Tuesday, November 10, 2015

Foster and Partners Integrated Design Approach for Structural Engineering

I recently read the linked Institution of Structural Engineers article with great interest hoping to learn about Foster + Partners’ internal structural engineering program. Sadly the article was a bit thin on grand strategic vision instead focusing on Foster + Partners’ recently completed Château Margaux in France. The wine making factory - given its Sir Normal Foster design credentials and nomination for a 2015 Structural Award in the commercial or retail structures category - make it one of the most expensive and elite wine-making facilities in the world. Custom details provided for the project like the “tree” columns (an image of which accompanies this post) must make the building a joy to work in. Unfortunately the subject of the article, Roger Ridsdill Smith, structural engineering program lead, had little to say on the topic of integration.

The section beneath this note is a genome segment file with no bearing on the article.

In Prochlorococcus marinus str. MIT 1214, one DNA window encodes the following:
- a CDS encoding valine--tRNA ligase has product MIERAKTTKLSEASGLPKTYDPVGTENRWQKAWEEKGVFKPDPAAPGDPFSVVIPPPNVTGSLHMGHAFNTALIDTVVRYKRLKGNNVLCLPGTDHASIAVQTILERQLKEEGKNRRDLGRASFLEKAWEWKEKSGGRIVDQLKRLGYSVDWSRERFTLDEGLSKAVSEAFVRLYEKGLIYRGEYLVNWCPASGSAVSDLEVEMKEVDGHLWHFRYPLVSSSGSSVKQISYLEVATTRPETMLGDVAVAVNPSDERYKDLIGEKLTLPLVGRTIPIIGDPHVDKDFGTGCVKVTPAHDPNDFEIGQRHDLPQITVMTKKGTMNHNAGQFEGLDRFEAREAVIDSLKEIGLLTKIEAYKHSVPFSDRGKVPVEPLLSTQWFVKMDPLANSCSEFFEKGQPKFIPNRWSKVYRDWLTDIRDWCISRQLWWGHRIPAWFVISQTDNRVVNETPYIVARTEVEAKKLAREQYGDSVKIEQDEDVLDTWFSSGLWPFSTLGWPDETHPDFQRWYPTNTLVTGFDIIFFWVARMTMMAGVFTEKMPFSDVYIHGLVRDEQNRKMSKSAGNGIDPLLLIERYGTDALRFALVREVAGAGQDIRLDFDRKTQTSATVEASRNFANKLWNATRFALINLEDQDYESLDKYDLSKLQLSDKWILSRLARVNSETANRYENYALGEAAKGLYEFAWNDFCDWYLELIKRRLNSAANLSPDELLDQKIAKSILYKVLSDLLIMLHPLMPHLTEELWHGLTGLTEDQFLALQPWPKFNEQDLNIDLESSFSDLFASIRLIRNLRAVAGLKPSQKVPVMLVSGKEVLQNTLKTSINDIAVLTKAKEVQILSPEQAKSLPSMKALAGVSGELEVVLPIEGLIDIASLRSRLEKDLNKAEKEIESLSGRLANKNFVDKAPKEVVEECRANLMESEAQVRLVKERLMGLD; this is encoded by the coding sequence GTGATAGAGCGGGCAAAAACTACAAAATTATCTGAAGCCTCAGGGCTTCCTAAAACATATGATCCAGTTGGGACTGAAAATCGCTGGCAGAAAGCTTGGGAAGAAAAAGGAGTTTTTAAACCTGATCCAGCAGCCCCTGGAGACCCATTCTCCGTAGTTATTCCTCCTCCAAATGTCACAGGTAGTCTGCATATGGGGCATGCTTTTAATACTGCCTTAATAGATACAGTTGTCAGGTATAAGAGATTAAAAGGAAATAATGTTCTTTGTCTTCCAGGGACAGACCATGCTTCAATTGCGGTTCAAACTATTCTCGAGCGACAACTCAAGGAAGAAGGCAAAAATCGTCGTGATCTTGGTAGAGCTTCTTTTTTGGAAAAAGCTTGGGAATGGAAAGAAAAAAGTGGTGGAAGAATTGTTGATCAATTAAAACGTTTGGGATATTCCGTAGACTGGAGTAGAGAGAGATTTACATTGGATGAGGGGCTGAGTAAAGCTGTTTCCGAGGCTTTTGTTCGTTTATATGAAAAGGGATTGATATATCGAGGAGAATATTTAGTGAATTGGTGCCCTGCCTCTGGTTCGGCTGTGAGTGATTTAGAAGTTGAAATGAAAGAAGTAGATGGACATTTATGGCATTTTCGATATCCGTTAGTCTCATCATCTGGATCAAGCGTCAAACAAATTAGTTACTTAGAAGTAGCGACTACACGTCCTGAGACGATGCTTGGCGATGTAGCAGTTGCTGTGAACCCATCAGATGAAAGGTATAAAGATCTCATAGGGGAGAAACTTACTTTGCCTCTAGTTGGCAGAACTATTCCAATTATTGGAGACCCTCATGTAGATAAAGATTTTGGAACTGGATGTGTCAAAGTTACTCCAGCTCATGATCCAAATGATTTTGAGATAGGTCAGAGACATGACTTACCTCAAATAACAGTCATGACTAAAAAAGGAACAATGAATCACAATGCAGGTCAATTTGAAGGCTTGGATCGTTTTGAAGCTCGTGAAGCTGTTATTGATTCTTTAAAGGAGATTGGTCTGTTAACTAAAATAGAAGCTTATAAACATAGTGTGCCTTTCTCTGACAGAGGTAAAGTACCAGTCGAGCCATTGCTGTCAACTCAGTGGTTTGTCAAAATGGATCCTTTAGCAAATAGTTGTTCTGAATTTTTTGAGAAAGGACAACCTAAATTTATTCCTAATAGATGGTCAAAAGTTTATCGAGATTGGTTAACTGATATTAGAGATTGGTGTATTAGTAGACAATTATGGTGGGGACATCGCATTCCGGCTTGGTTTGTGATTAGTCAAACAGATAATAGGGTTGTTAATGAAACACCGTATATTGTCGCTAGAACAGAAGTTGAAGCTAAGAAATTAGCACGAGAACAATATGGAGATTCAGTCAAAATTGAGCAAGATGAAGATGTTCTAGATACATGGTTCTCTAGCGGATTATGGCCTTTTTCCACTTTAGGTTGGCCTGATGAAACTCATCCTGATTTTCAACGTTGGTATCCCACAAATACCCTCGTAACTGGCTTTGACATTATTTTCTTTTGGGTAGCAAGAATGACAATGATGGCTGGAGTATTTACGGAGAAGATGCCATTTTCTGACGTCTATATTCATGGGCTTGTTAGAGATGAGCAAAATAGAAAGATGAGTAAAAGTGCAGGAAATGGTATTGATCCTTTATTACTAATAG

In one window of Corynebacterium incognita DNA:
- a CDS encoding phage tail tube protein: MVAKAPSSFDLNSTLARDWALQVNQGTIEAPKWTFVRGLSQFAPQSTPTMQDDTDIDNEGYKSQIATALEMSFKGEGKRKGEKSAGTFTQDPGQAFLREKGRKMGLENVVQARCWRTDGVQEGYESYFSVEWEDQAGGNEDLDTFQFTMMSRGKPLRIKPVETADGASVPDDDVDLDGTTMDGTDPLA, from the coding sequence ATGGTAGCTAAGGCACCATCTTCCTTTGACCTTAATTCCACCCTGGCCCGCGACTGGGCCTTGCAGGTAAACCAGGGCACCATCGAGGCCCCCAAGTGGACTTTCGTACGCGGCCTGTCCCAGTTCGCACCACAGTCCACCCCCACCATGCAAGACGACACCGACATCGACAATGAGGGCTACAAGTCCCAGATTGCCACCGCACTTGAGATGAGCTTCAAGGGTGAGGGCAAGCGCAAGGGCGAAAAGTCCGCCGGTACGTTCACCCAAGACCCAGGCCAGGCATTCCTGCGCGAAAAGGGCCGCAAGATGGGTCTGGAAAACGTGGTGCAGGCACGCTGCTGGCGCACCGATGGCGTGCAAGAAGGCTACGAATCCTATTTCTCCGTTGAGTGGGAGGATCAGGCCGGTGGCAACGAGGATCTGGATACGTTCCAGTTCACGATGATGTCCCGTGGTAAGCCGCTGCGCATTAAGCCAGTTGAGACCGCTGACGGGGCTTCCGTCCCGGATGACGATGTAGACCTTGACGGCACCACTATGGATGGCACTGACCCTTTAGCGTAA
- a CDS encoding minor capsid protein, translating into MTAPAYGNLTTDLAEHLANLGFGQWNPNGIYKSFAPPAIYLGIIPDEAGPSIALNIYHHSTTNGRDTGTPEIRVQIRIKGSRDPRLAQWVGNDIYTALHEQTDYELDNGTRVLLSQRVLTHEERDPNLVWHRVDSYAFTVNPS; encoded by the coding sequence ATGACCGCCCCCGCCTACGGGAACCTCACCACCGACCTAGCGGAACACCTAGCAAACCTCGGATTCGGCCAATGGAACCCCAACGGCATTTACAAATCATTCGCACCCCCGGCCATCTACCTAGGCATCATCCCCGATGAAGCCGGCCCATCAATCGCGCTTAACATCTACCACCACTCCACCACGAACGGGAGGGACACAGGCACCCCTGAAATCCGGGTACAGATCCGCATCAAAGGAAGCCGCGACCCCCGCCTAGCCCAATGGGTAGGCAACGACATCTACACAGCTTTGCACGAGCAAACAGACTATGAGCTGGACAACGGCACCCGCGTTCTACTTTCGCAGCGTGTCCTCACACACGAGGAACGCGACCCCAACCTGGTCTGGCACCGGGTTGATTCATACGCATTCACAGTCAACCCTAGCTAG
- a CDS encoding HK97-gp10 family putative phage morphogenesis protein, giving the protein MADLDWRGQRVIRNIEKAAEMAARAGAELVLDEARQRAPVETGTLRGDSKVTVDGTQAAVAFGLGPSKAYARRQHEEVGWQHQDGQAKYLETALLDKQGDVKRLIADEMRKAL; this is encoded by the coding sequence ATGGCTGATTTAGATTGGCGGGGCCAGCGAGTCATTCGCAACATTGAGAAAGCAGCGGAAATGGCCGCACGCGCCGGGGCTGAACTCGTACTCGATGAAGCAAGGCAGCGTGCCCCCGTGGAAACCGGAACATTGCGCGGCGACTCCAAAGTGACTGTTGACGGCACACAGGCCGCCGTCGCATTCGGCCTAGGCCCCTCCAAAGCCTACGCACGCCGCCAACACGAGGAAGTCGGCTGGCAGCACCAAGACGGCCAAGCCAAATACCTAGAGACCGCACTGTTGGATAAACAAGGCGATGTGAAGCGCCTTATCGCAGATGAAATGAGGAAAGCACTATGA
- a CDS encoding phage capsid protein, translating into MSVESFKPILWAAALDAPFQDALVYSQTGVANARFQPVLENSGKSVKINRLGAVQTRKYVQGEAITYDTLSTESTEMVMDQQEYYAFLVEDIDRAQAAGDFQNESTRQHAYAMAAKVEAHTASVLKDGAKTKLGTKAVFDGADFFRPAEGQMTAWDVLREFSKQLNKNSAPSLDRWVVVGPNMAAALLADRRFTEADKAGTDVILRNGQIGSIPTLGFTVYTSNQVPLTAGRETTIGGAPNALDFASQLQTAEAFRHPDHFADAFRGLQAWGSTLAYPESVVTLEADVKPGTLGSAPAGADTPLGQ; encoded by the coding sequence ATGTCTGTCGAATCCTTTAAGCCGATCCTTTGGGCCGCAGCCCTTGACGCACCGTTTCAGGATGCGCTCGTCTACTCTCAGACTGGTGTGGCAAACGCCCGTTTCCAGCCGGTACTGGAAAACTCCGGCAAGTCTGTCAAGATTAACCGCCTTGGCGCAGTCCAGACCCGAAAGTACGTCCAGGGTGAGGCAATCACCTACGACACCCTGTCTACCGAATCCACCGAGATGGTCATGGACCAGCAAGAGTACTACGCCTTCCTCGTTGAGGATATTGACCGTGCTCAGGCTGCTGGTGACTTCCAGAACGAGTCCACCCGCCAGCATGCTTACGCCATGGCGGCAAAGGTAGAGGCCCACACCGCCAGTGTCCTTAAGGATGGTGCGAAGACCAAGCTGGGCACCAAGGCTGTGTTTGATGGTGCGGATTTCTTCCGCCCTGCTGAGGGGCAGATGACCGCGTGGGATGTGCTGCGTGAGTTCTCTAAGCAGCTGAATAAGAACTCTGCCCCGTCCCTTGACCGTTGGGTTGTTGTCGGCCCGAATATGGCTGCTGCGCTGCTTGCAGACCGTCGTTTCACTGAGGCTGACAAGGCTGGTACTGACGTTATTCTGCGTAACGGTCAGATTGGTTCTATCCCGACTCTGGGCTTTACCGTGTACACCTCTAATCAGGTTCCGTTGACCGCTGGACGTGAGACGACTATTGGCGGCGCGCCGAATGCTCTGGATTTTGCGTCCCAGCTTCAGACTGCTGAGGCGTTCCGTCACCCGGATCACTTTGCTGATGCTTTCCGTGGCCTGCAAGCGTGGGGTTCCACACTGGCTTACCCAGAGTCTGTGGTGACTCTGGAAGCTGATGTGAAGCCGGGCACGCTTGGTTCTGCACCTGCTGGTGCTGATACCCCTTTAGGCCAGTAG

To be fair, Smith might have been very forthcoming during the interview but, for “journalistic” reasons, the interesting bits cut. The article for me boils down to Smith’s claim the best projects arise from a “totally integrated approach”. It’s 2015 and I just don’t think that statement is groundbreaking anymore. Isn’t multi-disciplinary integration assumed to be a best practice in building design? Are people making arguments to the contrary I’m not aware of? What I was really hoping for from the article was insights on how to best bring the project team together for common cause and what obstacles can normally be expected.

To that end, The Perfect Architecture Company blog invites Roger Smith to be interviewed here about integration in the building design process should he wish to share his thoughts on this important matter to a grateful audience. 

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